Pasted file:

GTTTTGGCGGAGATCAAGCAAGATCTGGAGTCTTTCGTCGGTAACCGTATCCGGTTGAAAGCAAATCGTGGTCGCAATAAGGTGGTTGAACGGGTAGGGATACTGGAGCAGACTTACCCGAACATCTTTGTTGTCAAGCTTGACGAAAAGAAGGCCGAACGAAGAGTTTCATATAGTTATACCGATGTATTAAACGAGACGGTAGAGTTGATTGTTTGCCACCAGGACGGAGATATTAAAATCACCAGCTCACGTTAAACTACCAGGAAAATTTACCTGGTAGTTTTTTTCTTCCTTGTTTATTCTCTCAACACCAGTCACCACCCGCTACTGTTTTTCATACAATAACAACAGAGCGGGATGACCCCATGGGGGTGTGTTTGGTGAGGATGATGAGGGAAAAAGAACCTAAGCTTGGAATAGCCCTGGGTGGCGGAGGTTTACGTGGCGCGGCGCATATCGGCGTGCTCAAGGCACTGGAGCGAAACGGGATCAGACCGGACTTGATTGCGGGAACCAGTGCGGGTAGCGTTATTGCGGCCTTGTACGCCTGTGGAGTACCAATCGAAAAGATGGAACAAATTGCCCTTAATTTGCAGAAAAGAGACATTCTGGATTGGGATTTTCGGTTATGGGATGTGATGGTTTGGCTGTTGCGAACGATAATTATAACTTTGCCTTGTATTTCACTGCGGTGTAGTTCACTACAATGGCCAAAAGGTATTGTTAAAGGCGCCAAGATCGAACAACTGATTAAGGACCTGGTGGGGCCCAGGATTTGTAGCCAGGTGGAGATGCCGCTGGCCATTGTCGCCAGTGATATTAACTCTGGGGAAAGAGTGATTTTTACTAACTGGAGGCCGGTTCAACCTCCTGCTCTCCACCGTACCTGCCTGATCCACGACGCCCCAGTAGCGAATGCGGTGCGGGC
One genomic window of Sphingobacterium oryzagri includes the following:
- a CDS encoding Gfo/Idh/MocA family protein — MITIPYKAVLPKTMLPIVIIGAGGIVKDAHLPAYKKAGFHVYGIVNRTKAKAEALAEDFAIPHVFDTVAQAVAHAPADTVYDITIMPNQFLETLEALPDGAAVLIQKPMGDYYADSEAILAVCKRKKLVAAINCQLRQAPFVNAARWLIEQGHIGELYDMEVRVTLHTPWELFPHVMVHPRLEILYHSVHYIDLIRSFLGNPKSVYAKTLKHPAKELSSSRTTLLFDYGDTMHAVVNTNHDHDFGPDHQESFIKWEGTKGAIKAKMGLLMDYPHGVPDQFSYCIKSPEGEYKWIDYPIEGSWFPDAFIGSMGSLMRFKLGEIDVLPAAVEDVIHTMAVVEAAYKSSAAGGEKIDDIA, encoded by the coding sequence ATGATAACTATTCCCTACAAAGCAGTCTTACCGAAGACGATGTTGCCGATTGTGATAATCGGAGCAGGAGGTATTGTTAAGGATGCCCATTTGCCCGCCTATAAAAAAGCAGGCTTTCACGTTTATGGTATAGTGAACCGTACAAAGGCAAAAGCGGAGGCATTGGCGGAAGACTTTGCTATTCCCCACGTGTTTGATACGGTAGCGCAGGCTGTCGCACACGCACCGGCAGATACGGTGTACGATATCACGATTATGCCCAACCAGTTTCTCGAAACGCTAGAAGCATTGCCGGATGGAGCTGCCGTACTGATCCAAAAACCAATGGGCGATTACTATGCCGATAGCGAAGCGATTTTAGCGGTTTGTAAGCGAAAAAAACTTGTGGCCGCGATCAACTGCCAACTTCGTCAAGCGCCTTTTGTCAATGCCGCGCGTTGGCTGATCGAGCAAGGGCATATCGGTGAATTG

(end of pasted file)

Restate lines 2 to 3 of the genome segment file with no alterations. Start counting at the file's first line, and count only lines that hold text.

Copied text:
One genomic window of Sphingobacterium oryzagri includes the following:
- a CDS encoding Gfo/Idh/MocA family protein — MITIPYKAVLPKTMLPIVIIGAGGIVKDAHLPAYKKAGFHVYGIVNRTKAKAEALAEDFAIPHVFDTVAQAVAHAPADTVYDITIMPNQFLETLEALPDGAAVLIQKPMGDYYADSEAILAVCKRKKLVAAINCQLRQAPFVNAARWLIEQGHIGELYDMEVRVTLHTPWELFPHVMVHPRLEILYHSVHYIDLIRSFLGNPKSVYAKTLKHPAKELSSSRTTLLFDYGDTMHAVVNTNHDHDFGPDHQESFIKWEGTKGAIKAKMGLLMDYPHGVPDQFSYCIKSPEGEYKWIDYPIEGSWFPDAFIGSMGSLMRFKLGEIDVLPAAVEDVIHTMAVVEAAYKSSAAGGEKIDDIA, encoded by the coding sequence ATGATAACTATTCCCTACAAAGCAGTCTTACCGAAGACGATGTTGCCGATTGTGATAATCGGAGCAGGAGGTATTGTTAAGGATGCCCATTTGCCCGCCTATAAAAAAGCAGGCTTTCACGTTTATGGTATAGTGAACCGTACAAAGGCAAAAGCGGAGGCATTGGCGGAAGACTTTGCTATTCCCCACGTGTTTGATACGGTAGCGCAGGCTGTCGCACACGCACCGGCAGATACGGTGTACGATATCACGATTATGCCCAACCAGTTTCTCGAAACGCTAGAAGCATTGCCGGATGGAGCTGCCGTACTGATCCAAAAACCAATGGGCGATTACTATGCCGATAGCGAAGCGATTTTAGCGGTTTGTAAGCGAAAAAAACTTGTGGCCGCGATCAACTGCCAACTTCGTCAAGCGCCTTTTGTCAATGCCGCGCGTTGGCTGATCGAGCAAGGGCATATCGGTGAATTG